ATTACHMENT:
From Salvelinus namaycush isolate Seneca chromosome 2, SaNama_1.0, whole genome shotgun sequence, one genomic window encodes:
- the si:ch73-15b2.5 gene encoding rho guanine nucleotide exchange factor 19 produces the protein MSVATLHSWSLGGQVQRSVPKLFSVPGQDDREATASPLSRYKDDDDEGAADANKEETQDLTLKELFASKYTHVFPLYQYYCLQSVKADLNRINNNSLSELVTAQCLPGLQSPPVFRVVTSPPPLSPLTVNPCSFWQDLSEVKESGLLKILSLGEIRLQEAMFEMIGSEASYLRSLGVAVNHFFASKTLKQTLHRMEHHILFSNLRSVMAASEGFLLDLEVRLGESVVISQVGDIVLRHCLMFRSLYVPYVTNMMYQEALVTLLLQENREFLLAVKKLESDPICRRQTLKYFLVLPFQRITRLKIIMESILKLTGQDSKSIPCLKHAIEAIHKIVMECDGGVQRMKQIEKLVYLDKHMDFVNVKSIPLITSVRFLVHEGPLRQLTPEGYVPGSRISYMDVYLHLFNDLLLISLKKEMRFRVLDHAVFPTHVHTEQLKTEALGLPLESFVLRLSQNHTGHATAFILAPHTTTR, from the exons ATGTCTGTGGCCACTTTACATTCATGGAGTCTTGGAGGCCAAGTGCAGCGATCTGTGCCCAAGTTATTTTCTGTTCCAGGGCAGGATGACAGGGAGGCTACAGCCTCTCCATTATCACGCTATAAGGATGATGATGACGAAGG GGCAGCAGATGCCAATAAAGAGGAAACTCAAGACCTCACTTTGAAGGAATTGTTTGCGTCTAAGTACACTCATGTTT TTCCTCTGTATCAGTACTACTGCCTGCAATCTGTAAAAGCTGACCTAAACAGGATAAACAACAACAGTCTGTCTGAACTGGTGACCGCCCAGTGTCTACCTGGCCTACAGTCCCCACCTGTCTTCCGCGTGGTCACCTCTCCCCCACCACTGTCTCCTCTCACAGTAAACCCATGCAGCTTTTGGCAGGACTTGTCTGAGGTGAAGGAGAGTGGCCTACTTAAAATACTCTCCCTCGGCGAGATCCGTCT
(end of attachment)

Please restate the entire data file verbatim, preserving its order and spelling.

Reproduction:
From Salvelinus namaycush isolate Seneca chromosome 2, SaNama_1.0, whole genome shotgun sequence, one genomic window encodes:
- the si:ch73-15b2.5 gene encoding rho guanine nucleotide exchange factor 19 produces the protein MSVATLHSWSLGGQVQRSVPKLFSVPGQDDREATASPLSRYKDDDDEGAADANKEETQDLTLKELFASKYTHVFPLYQYYCLQSVKADLNRINNNSLSELVTAQCLPGLQSPPVFRVVTSPPPLSPLTVNPCSFWQDLSEVKESGLLKILSLGEIRLQEAMFEMIGSEASYLRSLGVAVNHFFASKTLKQTLHRMEHHILFSNLRSVMAASEGFLLDLEVRLGESVVISQVGDIVLRHCLMFRSLYVPYVTNMMYQEALVTLLLQENREFLLAVKKLESDPICRRQTLKYFLVLPFQRITRLKIIMESILKLTGQDSKSIPCLKHAIEAIHKIVMECDGGVQRMKQIEKLVYLDKHMDFVNVKSIPLITSVRFLVHEGPLRQLTPEGYVPGSRISYMDVYLHLFNDLLLISLKKEMRFRVLDHAVFPTHVHTEQLKTEALGLPLESFVLRLSQNHTGHATAFILAPHTTTR, from the exons ATGTCTGTGGCCACTTTACATTCATGGAGTCTTGGAGGCCAAGTGCAGCGATCTGTGCCCAAGTTATTTTCTGTTCCAGGGCAGGATGACAGGGAGGCTACAGCCTCTCCATTATCACGCTATAAGGATGATGATGACGAAGG GGCAGCAGATGCCAATAAAGAGGAAACTCAAGACCTCACTTTGAAGGAATTGTTTGCGTCTAAGTACACTCATGTTT TTCCTCTGTATCAGTACTACTGCCTGCAATCTGTAAAAGCTGACCTAAACAGGATAAACAACAACAGTCTGTCTGAACTGGTGACCGCCCAGTGTCTACCTGGCCTACAGTCCCCACCTGTCTTCCGCGTGGTCACCTCTCCCCCACCACTGTCTCCTCTCACAGTAAACCCATGCAGCTTTTGGCAGGACTTGTCTGAGGTGAAGGAGAGTGGCCTACTTAAAATACTCTCCCTCGGCGAGATCCGTCT